5 Basic Exercises for Development of
Spiritual Organs of Perception
of Rudolph Steiner
Rudolf Steiner's Meditation Techniques Teach Us Mindful Meditation
Brief: Great meditation exercises for beginners and for advanced alike. Considered safe even for a novice, these exercises build spiritual organs of perception.
Exercise 1: Concentration - Make a mental picture of some simple object, for instance, an ordinary pencil with an eraser on one end. Excluding every other thought, and feeling, ask yourself questions such as, “What is it made of?” “How is it put together?”, etc. so as to keep the mind pinned to the one point of interest. Or take a simple phrase like, "Rain freshens the air." and maintain it for 5 minutes. Keep watch for ideas trying to break in on your train of thought, such as, "I must remember to stop at the market today”, or something else wholly unrelated. We are so accustomed to distractions and adjusting to interruptions. Five minutes on just one thing! Simple, but not necessarily easy. Jot down notes on your experience in your journal. Make note of the kinds of thoughts which try to interrupt you and where they come from (up, down, side, etc.). You may want to jot down items that belong on your “to do” list that occur so they are out of the way.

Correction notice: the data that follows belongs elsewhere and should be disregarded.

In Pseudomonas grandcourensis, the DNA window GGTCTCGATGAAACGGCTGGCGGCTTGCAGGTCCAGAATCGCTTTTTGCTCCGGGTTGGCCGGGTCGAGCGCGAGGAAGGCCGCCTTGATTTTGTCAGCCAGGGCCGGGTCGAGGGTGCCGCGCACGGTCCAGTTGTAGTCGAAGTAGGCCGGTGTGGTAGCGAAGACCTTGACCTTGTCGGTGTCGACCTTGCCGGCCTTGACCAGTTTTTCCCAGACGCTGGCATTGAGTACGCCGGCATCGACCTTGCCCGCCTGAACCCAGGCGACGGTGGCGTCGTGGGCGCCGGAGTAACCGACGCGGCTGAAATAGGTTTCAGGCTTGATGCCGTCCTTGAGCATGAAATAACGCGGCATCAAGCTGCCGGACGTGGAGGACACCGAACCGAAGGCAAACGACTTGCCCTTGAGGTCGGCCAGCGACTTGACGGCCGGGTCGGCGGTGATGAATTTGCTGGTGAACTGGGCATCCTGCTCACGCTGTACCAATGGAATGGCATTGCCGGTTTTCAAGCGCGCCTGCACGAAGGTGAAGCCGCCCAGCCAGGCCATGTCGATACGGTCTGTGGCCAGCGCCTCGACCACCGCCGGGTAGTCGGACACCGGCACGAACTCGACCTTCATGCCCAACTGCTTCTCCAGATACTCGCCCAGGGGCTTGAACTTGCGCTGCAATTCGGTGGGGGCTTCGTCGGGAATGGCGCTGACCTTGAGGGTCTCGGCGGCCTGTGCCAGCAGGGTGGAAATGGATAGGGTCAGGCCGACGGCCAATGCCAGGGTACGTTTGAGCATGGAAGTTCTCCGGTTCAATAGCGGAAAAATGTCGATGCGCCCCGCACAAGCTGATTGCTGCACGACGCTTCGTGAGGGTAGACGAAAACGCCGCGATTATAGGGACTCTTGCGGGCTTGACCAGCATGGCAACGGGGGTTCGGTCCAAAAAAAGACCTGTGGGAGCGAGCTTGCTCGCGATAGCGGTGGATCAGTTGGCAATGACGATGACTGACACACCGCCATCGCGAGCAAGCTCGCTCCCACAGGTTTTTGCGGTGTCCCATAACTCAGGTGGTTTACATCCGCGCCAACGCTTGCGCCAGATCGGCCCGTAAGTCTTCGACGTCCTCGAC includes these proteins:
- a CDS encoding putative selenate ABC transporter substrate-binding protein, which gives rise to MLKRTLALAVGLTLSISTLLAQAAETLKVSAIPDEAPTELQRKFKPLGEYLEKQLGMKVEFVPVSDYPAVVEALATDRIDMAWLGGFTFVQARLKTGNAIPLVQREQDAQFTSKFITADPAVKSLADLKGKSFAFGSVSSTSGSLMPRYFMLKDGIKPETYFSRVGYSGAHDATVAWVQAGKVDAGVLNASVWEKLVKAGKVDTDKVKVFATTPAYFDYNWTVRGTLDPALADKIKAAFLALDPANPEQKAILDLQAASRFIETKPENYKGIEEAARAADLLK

Exercise 2: Controlling the Will - Choose some simple act you would not ordinarily do at the time of day you determine, such as carrying a sofa cushion to a chair in the next room, turning your ring around on your hand, rubbing your nose or pulling your ear. It needs to be something without meaning or value, merely arbitrary. To do this requires releasing an impulse deep inside of you that prods you to remember what you have chosen to do at the given time, then DO IT, daily at the same time. This way you are learning to obey your own commands, training your will forces. The more trivial the action the more difficult it is to arouse the will to do it --without fail, daily at the same time (that’s the goal, it can take some time to get there if this exercise is a challenge for you). To half-heartedly desire something that seems impossible to attain creates dissatisfactions and instability in the soul. But applying a strengthened will to focus on the matter will either show it to be an idle longing, therefore to be dismissed, or the will takes hold and transforms what seemed impossible into the possible, and the desire is fulfilled. With what satisfaction then! As a result the soul itself is made stronger.